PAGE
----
Registration Dossier

Environmental fate & pathways

Endpoint summary

Administrative data

Description of key information

Additional information

The calculated half life of tripropylene glycol is 0.19 days with a OH radical concentration of 1.5E6 OH/cm3 (Aopwin, 2000).

In accordance with column 2 of REACH Annex VIII, the hydrolysis test does not need to be conducted as the substance is readily biodegradable. Furthermore, ethers and glycols are generally known to be resistant to hydrolysis (Harris, J.C., 1990). Therefore, the substance is not expected to undergo hydrolysis under environmentally relevant conditions. No photodegradation in water is expected, because of lack of UV absorption (OECD SIDS, 1994)

Four reliable screening tests (GLP compliant guideline studies) and a non-GLP result from the MITI database are available which show different results on the biodegradability of the substance. In the OECD Guideline 301 F test (Ready Biodegradability: Manometric Respirometry Test) with sludge from a municipal sewage treatment plant, 81.9% biodegradation was found after 28 days determined as O2 consumption and 60.1% determined as CO2 removal (The Dow Chemical Company, 2003). This test is a better simulation of realistic conditions than the other screening tests and will therefore be further used as key study in the assessment. It can be concluded that the substance is ready biodegradable.

Under the conditions of other screening tests (OECD301B, OECD301C and OECD301D with municipal inoculum) the test substance was not ready biodegradable (Shell Research, 1993, MITI, 1995, The Dow Chemical Company, 1991). However, in an OECD301D test with industrial inoculum, 69% of the theoretical oxygen demand was consumed after 28 days in reaction mixtures containing the industrial inoculum. These data suggest that some adaptation of the microorganisms may be required for biodegradation. Significant biodegradation was found in an OECD306 test with natural seawater after 64 days (West, 2007). Therefore tripropylene glycol is not expected to persist in water or marine environments. Simulation studies with sediment and/or soil are not available.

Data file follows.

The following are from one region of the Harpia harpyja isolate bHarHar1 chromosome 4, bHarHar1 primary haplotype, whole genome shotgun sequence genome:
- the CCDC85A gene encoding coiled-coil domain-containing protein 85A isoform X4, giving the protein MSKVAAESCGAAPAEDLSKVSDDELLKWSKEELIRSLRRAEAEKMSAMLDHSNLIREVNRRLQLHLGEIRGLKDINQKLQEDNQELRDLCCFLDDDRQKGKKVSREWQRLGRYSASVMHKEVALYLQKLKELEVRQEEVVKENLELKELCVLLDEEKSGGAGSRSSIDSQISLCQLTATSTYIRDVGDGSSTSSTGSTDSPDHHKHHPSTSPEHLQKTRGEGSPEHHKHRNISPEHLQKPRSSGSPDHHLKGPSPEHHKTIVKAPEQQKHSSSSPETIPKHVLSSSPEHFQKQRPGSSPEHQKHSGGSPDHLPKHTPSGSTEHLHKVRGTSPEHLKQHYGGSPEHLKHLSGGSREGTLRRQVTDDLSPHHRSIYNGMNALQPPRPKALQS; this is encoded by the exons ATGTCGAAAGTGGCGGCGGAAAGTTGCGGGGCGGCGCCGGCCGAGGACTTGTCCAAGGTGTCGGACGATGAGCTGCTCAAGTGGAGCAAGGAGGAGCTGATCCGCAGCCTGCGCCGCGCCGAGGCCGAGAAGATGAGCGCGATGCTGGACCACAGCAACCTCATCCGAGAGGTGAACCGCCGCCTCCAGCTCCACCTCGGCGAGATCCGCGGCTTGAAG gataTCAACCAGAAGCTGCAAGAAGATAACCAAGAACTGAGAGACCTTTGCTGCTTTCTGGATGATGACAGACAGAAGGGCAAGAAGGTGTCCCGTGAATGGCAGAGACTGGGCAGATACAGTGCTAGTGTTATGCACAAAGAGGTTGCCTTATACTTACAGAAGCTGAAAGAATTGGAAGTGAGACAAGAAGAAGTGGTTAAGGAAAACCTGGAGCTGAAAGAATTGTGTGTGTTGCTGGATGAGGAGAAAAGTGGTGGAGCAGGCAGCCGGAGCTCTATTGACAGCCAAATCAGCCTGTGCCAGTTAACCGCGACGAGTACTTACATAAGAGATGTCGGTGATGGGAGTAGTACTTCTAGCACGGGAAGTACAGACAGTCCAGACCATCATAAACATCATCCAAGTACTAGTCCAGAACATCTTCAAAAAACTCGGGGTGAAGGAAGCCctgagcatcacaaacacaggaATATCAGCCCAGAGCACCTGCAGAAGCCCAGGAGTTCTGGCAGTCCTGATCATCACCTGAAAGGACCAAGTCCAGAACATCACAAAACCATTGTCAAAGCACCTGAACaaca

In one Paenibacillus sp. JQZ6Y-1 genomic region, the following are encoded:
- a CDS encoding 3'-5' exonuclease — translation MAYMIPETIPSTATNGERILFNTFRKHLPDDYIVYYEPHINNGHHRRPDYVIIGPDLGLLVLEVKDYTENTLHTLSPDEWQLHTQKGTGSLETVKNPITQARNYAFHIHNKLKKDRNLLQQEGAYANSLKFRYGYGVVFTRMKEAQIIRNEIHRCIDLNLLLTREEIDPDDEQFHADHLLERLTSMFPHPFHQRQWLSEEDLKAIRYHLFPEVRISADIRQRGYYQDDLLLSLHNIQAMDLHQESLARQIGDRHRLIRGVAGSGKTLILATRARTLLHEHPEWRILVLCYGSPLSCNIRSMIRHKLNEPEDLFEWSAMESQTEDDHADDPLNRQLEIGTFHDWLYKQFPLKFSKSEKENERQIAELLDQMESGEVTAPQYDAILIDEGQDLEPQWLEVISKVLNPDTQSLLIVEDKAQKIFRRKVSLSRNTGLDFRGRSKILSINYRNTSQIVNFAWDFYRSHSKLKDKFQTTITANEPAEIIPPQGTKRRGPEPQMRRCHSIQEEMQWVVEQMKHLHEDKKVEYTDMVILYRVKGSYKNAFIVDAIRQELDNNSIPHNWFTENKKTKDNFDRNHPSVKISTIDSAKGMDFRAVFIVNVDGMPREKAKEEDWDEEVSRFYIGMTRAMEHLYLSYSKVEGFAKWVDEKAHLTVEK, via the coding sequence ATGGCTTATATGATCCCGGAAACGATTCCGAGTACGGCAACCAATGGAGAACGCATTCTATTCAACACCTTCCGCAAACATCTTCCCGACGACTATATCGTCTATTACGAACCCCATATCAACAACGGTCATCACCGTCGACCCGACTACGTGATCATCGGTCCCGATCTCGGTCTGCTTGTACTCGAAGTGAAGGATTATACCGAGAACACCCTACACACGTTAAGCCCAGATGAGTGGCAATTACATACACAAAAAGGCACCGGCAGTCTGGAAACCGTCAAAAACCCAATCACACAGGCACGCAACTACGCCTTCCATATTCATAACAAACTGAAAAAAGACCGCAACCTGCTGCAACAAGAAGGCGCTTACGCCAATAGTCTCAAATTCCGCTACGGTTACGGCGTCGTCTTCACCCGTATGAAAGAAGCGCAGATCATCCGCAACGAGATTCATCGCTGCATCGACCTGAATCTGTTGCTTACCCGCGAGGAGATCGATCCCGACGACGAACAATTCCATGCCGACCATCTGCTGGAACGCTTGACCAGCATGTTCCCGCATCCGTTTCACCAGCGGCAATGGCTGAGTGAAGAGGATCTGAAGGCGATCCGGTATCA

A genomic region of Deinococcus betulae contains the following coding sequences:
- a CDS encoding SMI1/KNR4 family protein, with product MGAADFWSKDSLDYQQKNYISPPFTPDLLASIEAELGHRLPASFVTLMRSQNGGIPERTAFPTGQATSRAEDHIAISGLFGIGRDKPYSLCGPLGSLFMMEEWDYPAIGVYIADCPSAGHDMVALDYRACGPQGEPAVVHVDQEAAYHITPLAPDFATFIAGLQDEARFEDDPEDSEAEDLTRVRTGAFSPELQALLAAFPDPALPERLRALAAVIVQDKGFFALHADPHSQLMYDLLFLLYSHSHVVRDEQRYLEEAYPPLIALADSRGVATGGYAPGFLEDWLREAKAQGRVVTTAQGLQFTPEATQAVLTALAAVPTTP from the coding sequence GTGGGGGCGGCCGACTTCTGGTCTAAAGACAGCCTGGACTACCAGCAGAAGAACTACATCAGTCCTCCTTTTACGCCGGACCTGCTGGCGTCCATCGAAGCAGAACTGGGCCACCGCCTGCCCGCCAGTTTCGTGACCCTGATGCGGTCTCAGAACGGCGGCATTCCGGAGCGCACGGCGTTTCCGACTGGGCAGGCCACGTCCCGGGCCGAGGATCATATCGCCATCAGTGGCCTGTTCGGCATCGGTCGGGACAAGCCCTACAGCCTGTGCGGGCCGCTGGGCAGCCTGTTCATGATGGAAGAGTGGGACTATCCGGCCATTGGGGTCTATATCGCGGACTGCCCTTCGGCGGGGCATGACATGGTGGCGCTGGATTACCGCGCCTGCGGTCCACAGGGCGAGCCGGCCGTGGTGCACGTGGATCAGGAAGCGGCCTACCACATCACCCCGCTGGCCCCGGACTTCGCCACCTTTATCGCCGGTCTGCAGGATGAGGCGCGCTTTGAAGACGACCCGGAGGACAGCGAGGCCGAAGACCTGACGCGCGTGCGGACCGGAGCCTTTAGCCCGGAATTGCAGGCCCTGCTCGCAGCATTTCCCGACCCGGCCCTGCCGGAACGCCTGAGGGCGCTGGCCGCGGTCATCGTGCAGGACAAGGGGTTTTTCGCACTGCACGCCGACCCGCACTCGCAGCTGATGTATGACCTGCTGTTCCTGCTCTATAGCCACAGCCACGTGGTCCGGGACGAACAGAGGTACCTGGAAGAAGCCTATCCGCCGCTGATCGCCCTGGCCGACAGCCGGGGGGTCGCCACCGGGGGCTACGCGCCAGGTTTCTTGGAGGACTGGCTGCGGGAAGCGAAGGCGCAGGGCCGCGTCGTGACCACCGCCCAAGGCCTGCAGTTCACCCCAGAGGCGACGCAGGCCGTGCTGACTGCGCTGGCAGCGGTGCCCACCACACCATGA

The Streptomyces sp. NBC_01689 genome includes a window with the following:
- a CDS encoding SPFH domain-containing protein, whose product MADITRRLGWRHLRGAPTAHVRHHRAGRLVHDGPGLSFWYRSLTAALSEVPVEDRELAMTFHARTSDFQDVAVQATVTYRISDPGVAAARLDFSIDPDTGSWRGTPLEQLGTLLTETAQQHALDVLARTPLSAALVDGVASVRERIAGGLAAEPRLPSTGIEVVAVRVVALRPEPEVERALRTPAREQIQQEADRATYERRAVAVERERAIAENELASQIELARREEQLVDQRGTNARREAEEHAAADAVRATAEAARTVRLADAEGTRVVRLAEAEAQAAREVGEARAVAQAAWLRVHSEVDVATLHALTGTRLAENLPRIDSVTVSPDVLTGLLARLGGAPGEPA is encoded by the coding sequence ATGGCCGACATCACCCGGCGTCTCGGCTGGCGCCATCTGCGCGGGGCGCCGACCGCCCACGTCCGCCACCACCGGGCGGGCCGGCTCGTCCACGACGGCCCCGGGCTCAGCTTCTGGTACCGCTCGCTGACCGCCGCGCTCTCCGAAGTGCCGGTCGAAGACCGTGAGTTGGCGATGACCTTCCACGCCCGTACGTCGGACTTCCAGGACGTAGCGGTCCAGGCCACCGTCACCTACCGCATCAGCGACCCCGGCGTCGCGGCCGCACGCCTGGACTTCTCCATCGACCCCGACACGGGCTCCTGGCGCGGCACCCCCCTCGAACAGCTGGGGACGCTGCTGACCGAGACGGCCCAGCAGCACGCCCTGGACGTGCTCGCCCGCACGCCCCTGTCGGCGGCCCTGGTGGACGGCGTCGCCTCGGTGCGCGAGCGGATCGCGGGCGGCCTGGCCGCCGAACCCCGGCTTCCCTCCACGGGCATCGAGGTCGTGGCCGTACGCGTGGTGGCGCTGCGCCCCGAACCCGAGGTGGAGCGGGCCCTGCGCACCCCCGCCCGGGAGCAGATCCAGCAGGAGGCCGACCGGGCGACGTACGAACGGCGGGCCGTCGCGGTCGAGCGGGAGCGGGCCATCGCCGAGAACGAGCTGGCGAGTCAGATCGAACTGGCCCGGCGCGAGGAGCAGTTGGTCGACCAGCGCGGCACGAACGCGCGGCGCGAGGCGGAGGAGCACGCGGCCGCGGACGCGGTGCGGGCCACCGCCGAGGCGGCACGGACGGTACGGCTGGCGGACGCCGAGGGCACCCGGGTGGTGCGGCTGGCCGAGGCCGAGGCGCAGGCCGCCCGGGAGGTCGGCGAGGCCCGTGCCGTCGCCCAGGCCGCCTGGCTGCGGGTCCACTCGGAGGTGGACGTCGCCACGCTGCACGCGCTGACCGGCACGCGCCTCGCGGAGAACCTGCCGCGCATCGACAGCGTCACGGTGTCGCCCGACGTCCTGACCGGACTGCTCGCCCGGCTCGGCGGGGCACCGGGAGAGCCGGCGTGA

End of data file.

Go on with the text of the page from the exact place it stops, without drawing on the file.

The rate constant used in the assessment are (EUSES calculations):

 

Degradation for hydrolysis

6.93E-07 d-1

Degradation for photolysis

6.93E-07 d-1

Degradation in air

0.19 d-1 (QSAR calculation)

Degradation in the STP

24 d-1

Biodegradation in water

0.0462 d-1

Biodegradation in sediment

2.31E-03 d-1

Biodegradation in soil

0.0231 d-1

 

Based on the result of the octanol/water partition coefficient (log Kow = -0.379) tripropylene glycol is expected to have a low potential for bioaccumulation and adsorption/desorption.

The calculated Henry's law constant at environmental relevant temperature is 0.129 Pa.m3/mol using EUSES calculation (The European Union System for the Evaluation of Substances, 2008)

Volatility is not expected to be a significant fate process due to its low vapor pressure and high water solubility.

Using fugacity modelling (Mackay level IIII) tripropylene glycol will preferentially partition into water (9%), soil (34%) and sediment (57%) if released into the environment (OECD SIDS, 1994).